The drying process of lecithin involves several steps that ensure smooth and reliable processing. High quality standards are achieved through efficient buffering, drying, cooling, and sampling in the system.
1. Feed tank and emergency rapeseed oil tank
The oil-lecithin-water mixture from the degumming process is first fed to the feed tank, where it is collected and buffered. There is an agitator in the feed tank to keep the liquid moving.
Behind the feed tank hides a smaller rapeseed oil tank, which is intended for emergencies. If the lecithin sits in the pipes for a long time due to a power outage, for example, then it tends to coagulate with certain water contents and can solidify. This can be counteracted with an emergency rapeseed oil rinse. Lecithin is also dispersible in water, but true solubility of lecithin can be achieved in rapeseed oil.
Feed tank for the wet lecithin slurry © GIG Karasek
2. Thin-film dryers
From the feed tank, the process continues to the steam-heated dryers, where the water is evaporated under vacuum. The dried, viscous lecithin then flows through tubes to the lower level. The pipes are equipped with electrical trace heating to prevent the lecithin from solidifying.
Installation of the dryers in a confined space. © GIG Karasek
The thin-film dryers, above the droplet separator and to the right the insulated condensers. © GIG Karasek
Once in the lower level, the lecithin is pumped to the coolers and cooled down. A sight glass for inspection is installed in the pipe that transports the lecithin from the upper to the lower level. After cooling, the lecithin is pumped into the tank farm via a heat-traced transfer pipe.
Picture at left: Pipe with sight glass to check the lecithin, and underneath, the pump to convey it to the rear to the coolers. Picture at right: The coolers of the lecithin drying system. © GIG Karasek
4. Tank farm
The tank farm currently comprises three tanks and can be expanded by a fourth tank at any time. The space for this has already been taken into account in the planning.
Before the lecithin is pumped into one of the two smaller tanks, sampling and evaluation takes place in the laboratory.
After inspection has been carried out, the lecithin is ready for collection, and a small tank can be used to fill a truck. The exact filling quantity is recorded by a measuring station and is used for billing.
The foundation and masonry of the tank farm were constructed by Power Oil, while the tanks, supports, and piping were built by GIG Karasek. © GIG Karasek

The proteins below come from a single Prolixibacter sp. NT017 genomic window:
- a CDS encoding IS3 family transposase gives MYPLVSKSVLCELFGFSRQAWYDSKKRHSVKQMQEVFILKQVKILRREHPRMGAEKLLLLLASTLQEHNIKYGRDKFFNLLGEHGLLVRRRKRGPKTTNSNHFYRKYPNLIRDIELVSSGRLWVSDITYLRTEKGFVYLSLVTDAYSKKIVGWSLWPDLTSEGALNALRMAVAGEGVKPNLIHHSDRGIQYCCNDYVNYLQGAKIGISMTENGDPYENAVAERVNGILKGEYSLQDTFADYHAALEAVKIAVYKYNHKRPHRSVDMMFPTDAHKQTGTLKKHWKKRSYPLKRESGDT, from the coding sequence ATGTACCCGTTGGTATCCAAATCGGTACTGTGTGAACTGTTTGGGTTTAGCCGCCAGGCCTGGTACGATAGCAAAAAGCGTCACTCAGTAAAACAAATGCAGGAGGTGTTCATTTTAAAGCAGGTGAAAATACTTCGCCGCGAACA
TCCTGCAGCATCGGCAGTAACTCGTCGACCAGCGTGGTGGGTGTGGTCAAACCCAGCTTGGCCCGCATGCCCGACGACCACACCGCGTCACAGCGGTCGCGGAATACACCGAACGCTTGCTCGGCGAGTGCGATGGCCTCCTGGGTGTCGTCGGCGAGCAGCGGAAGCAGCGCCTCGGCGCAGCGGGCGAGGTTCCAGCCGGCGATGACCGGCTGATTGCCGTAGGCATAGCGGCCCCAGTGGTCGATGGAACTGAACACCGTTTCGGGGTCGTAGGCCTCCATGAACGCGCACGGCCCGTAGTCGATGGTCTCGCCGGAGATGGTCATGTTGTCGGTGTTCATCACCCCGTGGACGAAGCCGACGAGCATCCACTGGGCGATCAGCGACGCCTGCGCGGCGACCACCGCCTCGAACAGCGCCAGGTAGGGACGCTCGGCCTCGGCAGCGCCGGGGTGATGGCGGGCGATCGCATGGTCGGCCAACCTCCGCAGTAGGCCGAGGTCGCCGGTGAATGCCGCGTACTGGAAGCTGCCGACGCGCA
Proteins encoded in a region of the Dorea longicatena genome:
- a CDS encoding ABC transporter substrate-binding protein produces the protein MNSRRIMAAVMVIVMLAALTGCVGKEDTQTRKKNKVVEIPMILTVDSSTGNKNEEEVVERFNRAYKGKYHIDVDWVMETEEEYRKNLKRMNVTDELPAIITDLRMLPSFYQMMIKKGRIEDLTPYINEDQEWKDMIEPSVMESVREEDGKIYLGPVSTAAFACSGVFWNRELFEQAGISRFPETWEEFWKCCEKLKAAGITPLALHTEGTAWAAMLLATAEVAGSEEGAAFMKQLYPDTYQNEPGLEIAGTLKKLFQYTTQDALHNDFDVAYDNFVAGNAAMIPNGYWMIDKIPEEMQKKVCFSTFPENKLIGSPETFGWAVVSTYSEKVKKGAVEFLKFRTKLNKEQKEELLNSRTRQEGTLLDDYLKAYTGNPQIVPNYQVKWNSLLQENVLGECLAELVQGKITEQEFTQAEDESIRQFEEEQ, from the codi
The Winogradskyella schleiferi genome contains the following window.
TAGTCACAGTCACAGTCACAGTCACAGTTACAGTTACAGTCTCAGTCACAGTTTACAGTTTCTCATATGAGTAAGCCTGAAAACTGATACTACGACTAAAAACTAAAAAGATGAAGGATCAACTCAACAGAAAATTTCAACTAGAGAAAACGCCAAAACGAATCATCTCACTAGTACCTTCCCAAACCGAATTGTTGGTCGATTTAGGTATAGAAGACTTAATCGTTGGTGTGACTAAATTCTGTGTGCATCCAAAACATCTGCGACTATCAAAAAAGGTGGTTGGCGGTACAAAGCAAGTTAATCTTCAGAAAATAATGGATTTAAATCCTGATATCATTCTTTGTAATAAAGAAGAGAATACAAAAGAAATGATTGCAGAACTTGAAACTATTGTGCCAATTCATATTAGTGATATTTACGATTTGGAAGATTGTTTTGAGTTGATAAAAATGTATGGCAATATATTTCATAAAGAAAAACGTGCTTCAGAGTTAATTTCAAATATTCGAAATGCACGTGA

5. Sampling points
The system has a total of eight sampling points. Of these, two each sample the feed and the dried lecithin; the remainder are for sampling the tanks in the tank farm. Sampling and evaluation are carried out several times a day by the laboratory of Power Oil Rostock.
Sampling point © GIG Karasek
Fully automatic system with low maintenance requirements
The system operates fully automatically and is equipped with a unit for monitoring the bearings and seals. The lubricant cartridge only needs to be changed twice a year. The amount of work involved in normal operation is therefore very low. The same applies to the annually scheduled maintenance and cleaning of the system. Thanks to the high safety standards, absolute safety of workers during operation is also ensured.
The blue lubricant cartridge for lubricating the bearings is easy to replace and only needs to be changed twice a year. © GIG Karasek
A powerful yet gentle solution
Tobias Hertling sums it all up: "GIG Karasek's thin-film dryer system offers us a powerful yet gentle solution. The drying of the wet lecithin slurry is one of the most demanding stages in the lecithin process, so it is of great importance that we achieve gentle drying with a short holding time and low temperatures."
About Power Oil Rostock
Power Oil Rostock GmbH has existed since 2006 and is a subsidiary of Getreide AG. With an annual processing capacity of 1,000,000 tons of rapeseed, the company operates one of the largest oil mills in Germany.
The product range includes pure rapeseed cooking oil as well as various blends. In addition, the sustainably produced rapeseed oil is used in biodiesel production as a starting point for the production of rapeseed methyl ester. Furthermore, it is used as feed oil for fish cultures and other animal species. As by-products, Power Oil produces rapeseed extraction meal and lecithin for feed production.